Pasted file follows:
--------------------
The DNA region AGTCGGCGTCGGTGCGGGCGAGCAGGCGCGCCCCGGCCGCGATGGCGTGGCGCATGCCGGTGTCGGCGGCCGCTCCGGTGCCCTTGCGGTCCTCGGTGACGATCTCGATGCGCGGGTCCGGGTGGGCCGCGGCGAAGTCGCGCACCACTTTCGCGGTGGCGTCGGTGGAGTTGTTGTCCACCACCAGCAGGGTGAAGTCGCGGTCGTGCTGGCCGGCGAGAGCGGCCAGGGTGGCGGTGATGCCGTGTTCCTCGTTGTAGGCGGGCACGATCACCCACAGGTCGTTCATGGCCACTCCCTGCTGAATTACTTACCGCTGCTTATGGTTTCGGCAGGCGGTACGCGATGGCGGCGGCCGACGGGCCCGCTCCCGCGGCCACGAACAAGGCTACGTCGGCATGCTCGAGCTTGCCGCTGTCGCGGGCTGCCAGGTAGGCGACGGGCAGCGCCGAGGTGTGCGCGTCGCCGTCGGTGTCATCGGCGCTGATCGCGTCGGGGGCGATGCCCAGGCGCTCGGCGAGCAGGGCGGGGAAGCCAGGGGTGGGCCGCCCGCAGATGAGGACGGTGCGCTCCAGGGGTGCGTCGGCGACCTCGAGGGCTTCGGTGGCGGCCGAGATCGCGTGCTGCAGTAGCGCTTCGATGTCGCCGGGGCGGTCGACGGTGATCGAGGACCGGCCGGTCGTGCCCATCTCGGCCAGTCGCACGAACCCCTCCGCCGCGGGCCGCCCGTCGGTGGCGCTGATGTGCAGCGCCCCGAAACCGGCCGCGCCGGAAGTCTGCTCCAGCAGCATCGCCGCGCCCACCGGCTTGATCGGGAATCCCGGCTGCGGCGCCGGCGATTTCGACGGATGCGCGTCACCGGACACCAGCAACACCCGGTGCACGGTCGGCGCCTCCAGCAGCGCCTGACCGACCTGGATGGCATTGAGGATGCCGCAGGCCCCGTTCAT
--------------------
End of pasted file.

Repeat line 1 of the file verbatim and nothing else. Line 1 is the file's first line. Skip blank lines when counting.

The DNA region AGTCGGCGTCGGTGCGGGCGAGCAGGCGCGCCCCGGCCGCGATGGCGTGGCGCATGCCGGTGTCGGCGGCCGCTCCGGTGCCCTTGCGGTCCTCGGTGACGATCTCGATGCGCGGGTCCGGGTGGGCCGCGGCGAAGTCGCGCACCACTTTCGCGGTGGCGTCGGTGGAGTTGTTGTCCACCACCAGCAGGGTGAAGTCGCGGTCGTGCTGGCCGGCGAGAGCGGCCAGGGTGGCGGTGATGCCGTGTTCCTCGTTGTAGGCGGGCACGATCACCCACAGGTCGTTCATGGCCACTCCCTGCTGAATTACTTACCGCTGCTTATGGTTTCGGCAGGCGGTACGCGATGGCGGCGGCCGACGGGCCCGCTCCCGCGGCCACGAACAAGGCTACGTCGGCATGCTCGAGCTTGCCGCTGTCGCGGGCTGCCAGGTAGGCGACGGGCAGCGCCGAGGTGTGCGCGTCGCCGTCGGTGTCATCGGCGCTGATCGCGTCGGGGGCGATGCCCAGGCGCTCGGCGAGCAGGGCGGGGAAGCCAGGGGTGGGCCGCCCGCAGATGAGGACGGTGCGCTCCAGGGGTGCGTCGGCGACCTCGAGGGCTTCGGTGGCGGCCGAGATCGCGTGCTGCAGTAGCGCTTCGATGTCGCCGGGGCGGTCGACGGTGATCGAGGACCGGCCGGTCGTGCCCATCTCGGCCAGTCGCACGAACCCCTCCGCCGCGGGCCGCCCGTCGGTGGCGCTGATGTGCAGCGCCCCGAAACCGGCCGCGCCGGAAGTCTGCTCCAGCAGCATCGCCGCGCCCACCGGCTTGATCGGGAATCCCGGCTGCGGCGCCGGCGATTTCGACGGATGCGCGTCACCGGACACCAGCAACACCCGGTGCACGGTCGGCGCCTCCAGCAGCGCCTGACCGACCTGGATGGCATTGAGGATGCCGCAGGCCCCGTTCAT